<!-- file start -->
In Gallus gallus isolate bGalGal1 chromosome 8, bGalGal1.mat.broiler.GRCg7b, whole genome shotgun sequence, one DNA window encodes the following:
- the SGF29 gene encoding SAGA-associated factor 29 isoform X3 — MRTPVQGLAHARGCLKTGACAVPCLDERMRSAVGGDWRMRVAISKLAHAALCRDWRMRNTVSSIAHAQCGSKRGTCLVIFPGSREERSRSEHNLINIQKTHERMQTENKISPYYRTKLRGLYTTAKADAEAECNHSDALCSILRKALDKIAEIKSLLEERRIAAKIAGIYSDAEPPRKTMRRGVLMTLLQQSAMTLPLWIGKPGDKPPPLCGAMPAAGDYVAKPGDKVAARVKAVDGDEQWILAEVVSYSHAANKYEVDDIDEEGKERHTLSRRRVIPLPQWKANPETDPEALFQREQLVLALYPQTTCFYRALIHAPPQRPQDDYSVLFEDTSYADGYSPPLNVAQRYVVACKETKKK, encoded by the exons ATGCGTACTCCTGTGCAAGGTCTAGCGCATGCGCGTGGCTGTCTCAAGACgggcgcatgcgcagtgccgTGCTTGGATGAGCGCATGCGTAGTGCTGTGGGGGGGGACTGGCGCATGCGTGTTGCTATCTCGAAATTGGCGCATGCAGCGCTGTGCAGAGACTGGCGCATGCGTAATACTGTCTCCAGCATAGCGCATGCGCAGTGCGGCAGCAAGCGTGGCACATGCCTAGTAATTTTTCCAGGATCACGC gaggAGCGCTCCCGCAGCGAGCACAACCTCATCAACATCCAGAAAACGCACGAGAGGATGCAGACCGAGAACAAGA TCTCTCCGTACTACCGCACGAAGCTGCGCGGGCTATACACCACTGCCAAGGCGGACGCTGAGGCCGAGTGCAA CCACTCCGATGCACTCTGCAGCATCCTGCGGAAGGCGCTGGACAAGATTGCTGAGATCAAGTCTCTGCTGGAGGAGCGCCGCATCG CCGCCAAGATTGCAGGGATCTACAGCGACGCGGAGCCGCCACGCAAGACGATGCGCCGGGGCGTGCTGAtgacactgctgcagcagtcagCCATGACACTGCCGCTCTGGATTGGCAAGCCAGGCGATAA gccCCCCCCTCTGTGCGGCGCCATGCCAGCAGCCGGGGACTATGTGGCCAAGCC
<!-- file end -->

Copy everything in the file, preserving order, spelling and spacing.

In Gallus gallus isolate bGalGal1 chromosome 8, bGalGal1.mat.broiler.GRCg7b, whole genome shotgun sequence, one DNA window encodes the following:
- the SGF29 gene encoding SAGA-associated factor 29 isoform X3 — MRTPVQGLAHARGCLKTGACAVPCLDERMRSAVGGDWRMRVAISKLAHAALCRDWRMRNTVSSIAHAQCGSKRGTCLVIFPGSREERSRSEHNLINIQKTHERMQTENKISPYYRTKLRGLYTTAKADAEAECNHSDALCSILRKALDKIAEIKSLLEERRIAAKIAGIYSDAEPPRKTMRRGVLMTLLQQSAMTLPLWIGKPGDKPPPLCGAMPAAGDYVAKPGDKVAARVKAVDGDEQWILAEVVSYSHAANKYEVDDIDEEGKERHTLSRRRVIPLPQWKANPETDPEALFQREQLVLALYPQTTCFYRALIHAPPQRPQDDYSVLFEDTSYADGYSPPLNVAQRYVVACKETKKK, encoded by the exons ATGCGTACTCCTGTGCAAGGTCTAGCGCATGCGCGTGGCTGTCTCAAGACgggcgcatgcgcagtgccgTGCTTGGATGAGCGCATGCGTAGTGCTGTGGGGGGGGACTGGCGCATGCGTGTTGCTATCTCGAAATTGGCGCATGCAGCGCTGTGCAGAGACTGGCGCATGCGTAATACTGTCTCCAGCATAGCGCATGCGCAGTGCGGCAGCAAGCGTGGCACATGCCTAGTAATTTTTCCAGGATCACGC gaggAGCGCTCCCGCAGCGAGCACAACCTCATCAACATCCAGAAAACGCACGAGAGGATGCAGACCGAGAACAAGA TCTCTCCGTACTACCGCACGAAGCTGCGCGGGCTATACACCACTGCCAAGGCGGACGCTGAGGCCGAGTGCAA CCACTCCGATGCACTCTGCAGCATCCTGCGGAAGGCGCTGGACAAGATTGCTGAGATCAAGTCTCTGCTGGAGGAGCGCCGCATCG CCGCCAAGATTGCAGGGATCTACAGCGACGCGGAGCCGCCACGCAAGACGATGCGCCGGGGCGTGCTGAtgacactgctgcagcagtcagCCATGACACTGCCGCTCTGGATTGGCAAGCCAGGCGATAA gccCCCCCCTCTGTGCGGCGCCATGCCAGCAGCCGGGGACTATGTGGCCAAGCC